In the context of American politics, North Carolina is a middle state — which is not the same thing as saying North Carolinians are especially moderate. It simply means that our Democratic and Republican coalitions are roughly the same size, making our elections highly competitive and difficult to predict.

Consider stated party preference (a better predictor than party registration). According to Gallup polling, about 41 percent of North Carolinians identify as Democrats or say they lean Democratic. About 42 percent identify with or lean towards the GOP. The remaining indicate no preference.

Only six other states have partisan spreads of zero to one point in either direction. Massachusetts is the most Democratic state, with a net blue advantage of 29 points. Wyoming is the most Republican one, at +34 points.

Governing magazine approached the question from a different direction. Its analysts first estimated the partisan leanings of demographic groups in the electorate based on race or ethnicity, education, and location. Then it ranked the states according to their proportions of such electoral groups.

The states most primed to support Democrats by this estimate included New Jersey, California, and Hawaii. The most Republican were West Virginia, Kentucky, and Maine. North Carolina was smack dab in the middle at number 25.

As for ideology, there are many different ways to classify people based not on their votes but on their viewpoints. Some analysts ask a battery of questions on a wide range of issues and then look for clusters of respondents whose responses are similar. I’m a big fan of these kinds of voter typologies, but alas they are not available for every state.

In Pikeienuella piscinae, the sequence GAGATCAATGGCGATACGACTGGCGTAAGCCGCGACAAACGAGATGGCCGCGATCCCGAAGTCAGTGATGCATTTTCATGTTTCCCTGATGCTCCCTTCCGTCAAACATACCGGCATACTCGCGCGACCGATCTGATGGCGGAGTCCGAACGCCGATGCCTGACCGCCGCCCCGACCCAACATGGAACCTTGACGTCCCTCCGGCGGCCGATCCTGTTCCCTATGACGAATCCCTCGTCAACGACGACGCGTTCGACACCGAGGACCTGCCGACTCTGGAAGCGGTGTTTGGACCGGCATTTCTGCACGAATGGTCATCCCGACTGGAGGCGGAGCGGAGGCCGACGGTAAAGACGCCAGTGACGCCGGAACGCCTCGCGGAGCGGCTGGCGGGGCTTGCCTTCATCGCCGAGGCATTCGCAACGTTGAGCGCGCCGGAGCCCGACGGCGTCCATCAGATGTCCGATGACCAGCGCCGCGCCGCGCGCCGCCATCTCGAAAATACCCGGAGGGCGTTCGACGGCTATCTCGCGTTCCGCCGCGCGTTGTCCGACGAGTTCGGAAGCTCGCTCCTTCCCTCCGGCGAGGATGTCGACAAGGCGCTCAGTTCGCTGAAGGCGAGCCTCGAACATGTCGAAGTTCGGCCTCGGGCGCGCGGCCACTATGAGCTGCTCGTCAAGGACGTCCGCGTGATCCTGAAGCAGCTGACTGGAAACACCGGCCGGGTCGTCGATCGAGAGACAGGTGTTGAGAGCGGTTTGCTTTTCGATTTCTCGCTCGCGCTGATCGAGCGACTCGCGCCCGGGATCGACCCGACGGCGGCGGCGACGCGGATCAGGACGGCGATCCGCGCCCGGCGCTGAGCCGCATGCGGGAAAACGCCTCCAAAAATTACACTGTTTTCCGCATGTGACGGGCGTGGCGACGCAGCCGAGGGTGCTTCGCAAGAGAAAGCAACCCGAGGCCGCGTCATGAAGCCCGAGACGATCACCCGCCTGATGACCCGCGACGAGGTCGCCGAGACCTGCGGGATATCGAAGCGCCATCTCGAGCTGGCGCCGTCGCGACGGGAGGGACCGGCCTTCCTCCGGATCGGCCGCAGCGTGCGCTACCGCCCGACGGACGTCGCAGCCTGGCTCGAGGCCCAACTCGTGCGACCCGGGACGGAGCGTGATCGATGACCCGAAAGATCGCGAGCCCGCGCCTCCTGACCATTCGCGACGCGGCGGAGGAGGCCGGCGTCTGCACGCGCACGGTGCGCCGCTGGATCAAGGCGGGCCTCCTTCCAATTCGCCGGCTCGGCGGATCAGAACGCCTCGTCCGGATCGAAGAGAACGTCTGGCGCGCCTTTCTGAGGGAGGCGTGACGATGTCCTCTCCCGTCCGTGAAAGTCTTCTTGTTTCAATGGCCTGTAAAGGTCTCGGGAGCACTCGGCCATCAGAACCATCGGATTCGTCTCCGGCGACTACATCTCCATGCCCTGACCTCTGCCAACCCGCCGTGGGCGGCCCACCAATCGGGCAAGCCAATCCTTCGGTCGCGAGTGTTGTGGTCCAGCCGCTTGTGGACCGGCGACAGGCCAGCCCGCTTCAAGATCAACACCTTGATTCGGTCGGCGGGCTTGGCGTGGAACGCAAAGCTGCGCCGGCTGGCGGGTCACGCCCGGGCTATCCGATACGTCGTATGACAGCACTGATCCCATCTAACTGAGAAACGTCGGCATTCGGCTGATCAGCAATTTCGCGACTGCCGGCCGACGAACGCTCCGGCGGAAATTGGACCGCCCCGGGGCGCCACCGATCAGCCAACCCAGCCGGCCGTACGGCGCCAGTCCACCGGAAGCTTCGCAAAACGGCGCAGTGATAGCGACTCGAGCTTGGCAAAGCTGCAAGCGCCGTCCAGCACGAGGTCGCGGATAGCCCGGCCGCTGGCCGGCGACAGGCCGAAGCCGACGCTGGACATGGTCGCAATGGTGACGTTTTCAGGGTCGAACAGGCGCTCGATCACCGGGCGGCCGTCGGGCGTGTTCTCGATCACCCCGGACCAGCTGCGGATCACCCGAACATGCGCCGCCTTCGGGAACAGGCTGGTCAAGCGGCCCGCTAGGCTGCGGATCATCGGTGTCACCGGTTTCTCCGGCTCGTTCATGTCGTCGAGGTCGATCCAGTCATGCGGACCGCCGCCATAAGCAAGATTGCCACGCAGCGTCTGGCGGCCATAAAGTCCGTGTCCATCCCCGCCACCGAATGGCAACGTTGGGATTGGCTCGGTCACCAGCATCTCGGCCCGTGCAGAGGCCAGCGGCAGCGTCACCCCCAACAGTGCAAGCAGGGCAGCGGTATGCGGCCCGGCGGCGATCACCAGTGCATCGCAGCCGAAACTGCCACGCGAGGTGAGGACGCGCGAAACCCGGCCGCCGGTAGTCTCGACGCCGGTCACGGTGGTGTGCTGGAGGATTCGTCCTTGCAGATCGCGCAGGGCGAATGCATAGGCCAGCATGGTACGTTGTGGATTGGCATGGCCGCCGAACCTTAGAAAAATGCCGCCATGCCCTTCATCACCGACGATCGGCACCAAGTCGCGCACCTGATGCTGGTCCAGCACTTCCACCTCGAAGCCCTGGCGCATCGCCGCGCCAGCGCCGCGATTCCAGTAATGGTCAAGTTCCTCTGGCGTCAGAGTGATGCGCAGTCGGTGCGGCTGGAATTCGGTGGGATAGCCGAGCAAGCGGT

Alternatively, we can look at how people classify themselves. In Gallup polling, 39 percent of North Carolinians say they are conservative, 33 percent label themselves moderate, 21 percent say liberal, and the rest don’t have a preference.

Because we all hear and interpret these terms a bit differently, these self-classifications aren’t always useful for explaining and predicting political behavior. Still, they allow for cross-state comparisons. North Carolina ranks 21st in the share saying they are conservatives and 28th in the share saying they are liberal.

Across most of these measures, our state occupies the middle position alongside a few other closely matched states such as Florida, Iowa, Wisconsin, Georgia, and Arizona. These are the places that tend to produce the most competitive races for U.S. Senate and governor. They are in play during presidential campaigns. They often feature spirited contests for down-ballot races and split control of localities among Democratic-leaning major cities and Republican-leaning suburbs, small cities, and rural communities.

As I observed at the beginning of this piece, however, don’t assume that these “middle” states have the least-partisan electorates. That’s not necessarily true. The share of true swing voters, those without strong ideological leanings or party preferences, is sometimes rather small in these places — and has dropped dramatically from the glory days of the “ticket splitters” who decades ago would vote in large numbers for, say, a Republican for president and a Democrat for governor.

Here in North Carolina, we are certainly a middle state along the spectrum of American politics. But we rank 46th in the number of residents who describe themselves as moderate. And we aren’t appreciably different from the nation in the share of poll respondents who identify with neither major party.

After Republicans won control of the General Assembly in 2010 and a host of statewide offices in 2012, some GOP leaders and activists thought they had witnessed a lasting realignment. It proved ephemeral. After the Democratic Party won the governor’s race and key supreme court races in 2016 and 2018, some of its leaders and activists jumped to the conclusion than the GOP had flamed out and the state was reverting to its Democratic past.

There are no inexorable trends here. The two coalitions remained closely matched in North Carolina. Either can win big races in 2020. And both will play hard to win them.

John Hood (@JohnHoodNC) is chairman of the John Locke Foundation and appears on “NC SPIN,” broadcast statewide Fridays at 7:30 p.m. and Sundays at 12:30 p.m. on UNC-TV.